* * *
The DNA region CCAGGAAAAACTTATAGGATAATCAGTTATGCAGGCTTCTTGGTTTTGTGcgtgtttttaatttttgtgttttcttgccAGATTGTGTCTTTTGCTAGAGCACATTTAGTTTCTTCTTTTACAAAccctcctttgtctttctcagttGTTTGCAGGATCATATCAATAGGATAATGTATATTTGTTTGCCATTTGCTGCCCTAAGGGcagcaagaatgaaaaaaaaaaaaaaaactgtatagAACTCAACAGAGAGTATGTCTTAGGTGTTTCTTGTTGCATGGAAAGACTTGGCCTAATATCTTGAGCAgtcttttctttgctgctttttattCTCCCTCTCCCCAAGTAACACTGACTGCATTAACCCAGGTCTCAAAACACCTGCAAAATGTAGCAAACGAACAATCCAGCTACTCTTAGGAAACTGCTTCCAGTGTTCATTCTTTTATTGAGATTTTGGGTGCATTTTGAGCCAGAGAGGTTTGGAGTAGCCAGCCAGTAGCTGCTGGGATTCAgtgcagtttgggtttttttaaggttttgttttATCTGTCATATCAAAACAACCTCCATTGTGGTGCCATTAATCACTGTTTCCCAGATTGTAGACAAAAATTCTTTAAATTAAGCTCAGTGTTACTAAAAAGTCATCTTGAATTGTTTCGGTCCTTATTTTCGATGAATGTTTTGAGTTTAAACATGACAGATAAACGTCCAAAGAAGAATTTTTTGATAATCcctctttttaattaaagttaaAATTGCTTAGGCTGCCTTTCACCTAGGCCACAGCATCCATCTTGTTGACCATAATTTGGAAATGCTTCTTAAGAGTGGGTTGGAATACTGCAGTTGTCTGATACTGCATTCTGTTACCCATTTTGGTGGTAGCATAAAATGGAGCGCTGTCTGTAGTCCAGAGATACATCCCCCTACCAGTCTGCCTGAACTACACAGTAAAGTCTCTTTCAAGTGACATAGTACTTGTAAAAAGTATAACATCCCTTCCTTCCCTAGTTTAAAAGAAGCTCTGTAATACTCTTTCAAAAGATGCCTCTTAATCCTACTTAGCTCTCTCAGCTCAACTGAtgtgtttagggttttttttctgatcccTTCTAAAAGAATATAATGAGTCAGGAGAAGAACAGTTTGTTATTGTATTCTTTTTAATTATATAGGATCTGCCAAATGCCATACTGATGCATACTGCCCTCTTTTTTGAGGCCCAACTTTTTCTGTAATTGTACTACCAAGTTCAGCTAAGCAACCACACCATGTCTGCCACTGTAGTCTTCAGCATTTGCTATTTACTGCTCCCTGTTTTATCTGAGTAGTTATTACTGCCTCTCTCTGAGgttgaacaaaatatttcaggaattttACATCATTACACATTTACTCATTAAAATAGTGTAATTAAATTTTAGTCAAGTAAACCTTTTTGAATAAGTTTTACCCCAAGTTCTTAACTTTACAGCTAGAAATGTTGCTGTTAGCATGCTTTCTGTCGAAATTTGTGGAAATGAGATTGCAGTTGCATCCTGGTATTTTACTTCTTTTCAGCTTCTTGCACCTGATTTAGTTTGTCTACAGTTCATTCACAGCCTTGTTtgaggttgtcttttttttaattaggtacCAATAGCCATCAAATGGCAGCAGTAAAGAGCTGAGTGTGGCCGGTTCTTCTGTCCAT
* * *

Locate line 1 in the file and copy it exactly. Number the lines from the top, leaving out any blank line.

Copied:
The DNA region CCAGGAAAAACTTATAGGATAATCAGTTATGCAGGCTTCTTGGTTTTGTGcgtgtttttaatttttgtgttttcttgccAGATTGTGTCTTTTGCTAGAGCACATTTAGTTTCTTCTTTTACAAAccctcctttgtctttctcagttGTTTGCAGGATCATATCAATAGGATAATGTATATTTGTTTGCCATTTGCTGCCCTAAGGGcagcaagaatgaaaaaaaaaaaaaaaactgtatagAACTCAACAGAGAGTATGTCTTAGGTGTTTCTTGTTGCATGGAAAGACTTGGCCTAATATCTTGAGCAgtcttttctttgctgctttttattCTCCCTCTCCCCAAGTAACACTGACTGCATTAACCCAGGTCTCAAAACACCTGCAAAATGTAGCAAACGAACAATCCAGCTACTCTTAGGAAACTGCTTCCAGTGTTCATTCTTTTATTGAGATTTTGGGTGCATTTTGAGCCAGAGAGGTTTGGAGTAGCCAGCCAGTAGCTGCTGGGATTCAgtgcagtttgggtttttttaaggttttgttttATCTGTCATATCAAAACAACCTCCATTGTGGTGCCATTAATCACTGTTTCCCAGATTGTAGACAAAAATTCTTTAAATTAAGCTCAGTGTTACTAAAAAGTCATCTTGAATTGTTTCGGTCCTTATTTTCGATGAATGTTTTGAGTTTAAACATGACAGATAAACGTCCAAAGAAGAATTTTTTGATAATCcctctttttaattaaagttaaAATTGCTTAGGCTGCCTTTCACCTAGGCCACAGCATCCATCTTGTTGACCATAATTTGGAAATGCTTCTTAAGAGTGGGTTGGAATACTGCAGTTGTCTGATACTGCATTCTGTTACCCATTTTGGTGGTAGCATAAAATGGAGCGCTGTCTGTAGTCCAGAGATACATCCCCCTACCAGTCTGCCTGAACTACACAGTAAAGTCTCTTTCAAGTGACATAGTACTTGTAAAAAGTATAACATCCCTTCCTTCCCTAGTTTAAAAGAAGCTCTGTAATACTCTTTCAAAAGATGCCTCTTAATCCTACTTAGCTCTCTCAGCTCAACTGAtgtgtttagggttttttttctgatcccTTCTAAAAGAATATAATGAGTCAGGAGAAGAACAGTTTGTTATTGTATTCTTTTTAATTATATAGGATCTGCCAAATGCCATACTGATGCATACTGCCCTCTTTTTTGAGGCCCAACTTTTTCTGTAATTGTACTACCAAGTTCAGCTAAGCAACCACACCATGTCTGCCACTGTAGTCTTCAGCATTTGCTATTTACTGCTCCCTGTTTTATCTGAGTAGTTATTACTGCCTCTCTCTGAGgttgaacaaaatatttcaggaattttACATCATTACACATTTACTCATTAAAATAGTGTAATTAAATTTTAGTCAAGTAAACCTTTTTGAATAAGTTTTACCCCAAGTTCTTAACTTTACAGCTAGAAATGTTGCTGTTAGCATGCTTTCTGTCGAAATTTGTGGAAATGAGATTGCAGTTGCATCCTGGTATTTTACTTCTTTTCAGCTTCTTGCACCTGATTTAGTTTGTCTACAGTTCATTCACAGCCTTGTTtgaggttgtcttttttttaattaggtacCAATAGCCATCAAATGGCAGCAGTAAAGAGCTGAGTGTGGCCGGTTCTTCTGTCCAT